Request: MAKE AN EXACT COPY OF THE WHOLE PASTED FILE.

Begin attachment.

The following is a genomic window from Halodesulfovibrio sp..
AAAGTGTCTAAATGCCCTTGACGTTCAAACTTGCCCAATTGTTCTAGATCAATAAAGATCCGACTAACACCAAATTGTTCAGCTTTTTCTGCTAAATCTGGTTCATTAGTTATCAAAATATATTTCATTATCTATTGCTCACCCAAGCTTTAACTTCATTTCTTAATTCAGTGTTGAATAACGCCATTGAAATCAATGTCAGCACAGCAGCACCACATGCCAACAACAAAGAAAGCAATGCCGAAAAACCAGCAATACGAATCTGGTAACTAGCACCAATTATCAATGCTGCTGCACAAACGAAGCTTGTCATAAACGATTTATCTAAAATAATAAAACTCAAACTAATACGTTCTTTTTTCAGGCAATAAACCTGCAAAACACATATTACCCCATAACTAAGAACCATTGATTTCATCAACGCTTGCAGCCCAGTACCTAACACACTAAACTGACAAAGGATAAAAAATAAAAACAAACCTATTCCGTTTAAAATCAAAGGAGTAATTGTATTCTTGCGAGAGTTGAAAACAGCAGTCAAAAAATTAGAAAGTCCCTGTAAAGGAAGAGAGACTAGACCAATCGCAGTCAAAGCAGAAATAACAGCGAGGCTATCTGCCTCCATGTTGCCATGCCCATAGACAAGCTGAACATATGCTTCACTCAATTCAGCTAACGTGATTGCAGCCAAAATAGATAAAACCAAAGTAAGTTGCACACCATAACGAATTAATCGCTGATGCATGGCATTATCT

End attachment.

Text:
The following is a genomic window from Halodesulfovibrio sp..
AAAGTGTCTAAATGCCCTTGACGTTCAAACTTGCCCAATTGTTCTAGATCAATAAAGATCCGACTAACACCAAATTGTTCAGCTTTTTCTGCTAAATCTGGTTCATTAGTTATCAAAATATATTTCATTATCTATTGCTCACCCAAGCTTTAACTTCATTTCTTAATTCAGTGTTGAATAACGCCATTGAAATCAATGTCAGCACAGCAGCACCACATGCCAACAACAAAGAAAGCAATGCCGAAAAACCAGCAATACGAATCTGGTAACTAGCACCAATTATCAATGCTGCTGCACAAACGAAGCTTGTCATAAACGATTTATCTAAAATAATAAAACTCAAACTAATACGTTCTTTTTTCAGGCAATAAACCTGCAAAACACATATTACCCCATAACTAAGAACCATTGATTTCATCAACGCTTGCAGCCCAGTACCTAACACACTAAACTGACAAAGGATAAAAAATAAAAACAAACCTATTCCGTTTAAAATCAAAGGAGTAATTGTATTCTTGCGAGAGTTGAAAACAGCAGTCAAAAAATTAGAAAGTCCCTGTAAAGGAAGAGAGACTAGACCAATCGCAGTCAAAGCAGAAATAACAGCGAGGCTATCTGCCTCCATGTTGCCATGCCCATAGACAAGCTGAACATATGCTTCACTCAATTCAGCTAACGTGATTGCAGCCAAAATAGATAAAACCAAAGTAAGTTGCACACCATAACGAATTAATCGCTGATGCATGGCATTATCT